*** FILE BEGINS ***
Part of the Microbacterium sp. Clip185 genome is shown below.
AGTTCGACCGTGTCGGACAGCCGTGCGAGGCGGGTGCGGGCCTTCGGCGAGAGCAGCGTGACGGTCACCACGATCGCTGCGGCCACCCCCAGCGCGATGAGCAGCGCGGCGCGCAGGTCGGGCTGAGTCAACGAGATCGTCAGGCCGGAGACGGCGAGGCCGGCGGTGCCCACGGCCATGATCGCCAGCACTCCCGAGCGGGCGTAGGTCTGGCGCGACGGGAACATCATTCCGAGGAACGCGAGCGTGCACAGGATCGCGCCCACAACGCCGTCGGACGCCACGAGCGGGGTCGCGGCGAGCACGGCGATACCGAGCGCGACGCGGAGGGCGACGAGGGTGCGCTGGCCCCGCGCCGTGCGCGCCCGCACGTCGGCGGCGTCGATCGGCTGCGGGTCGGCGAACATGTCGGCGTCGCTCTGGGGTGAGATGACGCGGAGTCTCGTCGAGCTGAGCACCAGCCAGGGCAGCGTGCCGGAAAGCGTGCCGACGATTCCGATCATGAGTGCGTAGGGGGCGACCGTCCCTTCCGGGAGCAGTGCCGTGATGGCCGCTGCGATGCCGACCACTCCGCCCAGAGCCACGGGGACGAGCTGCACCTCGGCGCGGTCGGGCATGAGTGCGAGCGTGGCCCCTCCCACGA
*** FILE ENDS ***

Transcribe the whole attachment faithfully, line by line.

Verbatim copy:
Part of the Microbacterium sp. Clip185 genome is shown below.
AGTTCGACCGTGTCGGACAGCCGTGCGAGGCGGGTGCGGGCCTTCGGCGAGAGCAGCGTGACGGTCACCACGATCGCTGCGGCCACCCCCAGCGCGATGAGCAGCGCGGCGCGCAGGTCGGGCTGAGTCAACGAGATCGTCAGGCCGGAGACGGCGAGGCCGGCGGTGCCCACGGCCATGATCGCCAGCACTCCCGAGCGGGCGTAGGTCTGGCGCGACGGGAACATCATTCCGAGGAACGCGAGCGTGCACAGGATCGCGCCCACAACGCCGTCGGACGCCACGAGCGGGGTCGCGGCGAGCACGGCGATACCGAGCGCGACGCGGAGGGCGACGAGGGTGCGCTGGCCCCGCGCCGTGCGCGCCCGCACGTCGGCGGCGTCGATCGGCTGCGGGTCGGCGAACATGTCGGCGTCGCTCTGGGGTGAGATGACGCGGAGTCTCGTCGAGCTGAGCACCAGCCAGGGCAGCGTGCCGGAAAGCGTGCCGACGATTCCGATCATGAGTGCGTAGGGGGCGACCGTCCCTTCCGGGAGCAGTGCCGTGATGGCCGCTGCGATGCCGACCACTCCGCCCAGAGCCACGGGGACGAGCTGCACCTCGGCGCGGTCGGGCATGAGTGCGAGCGTGGCCCCTCCCACGA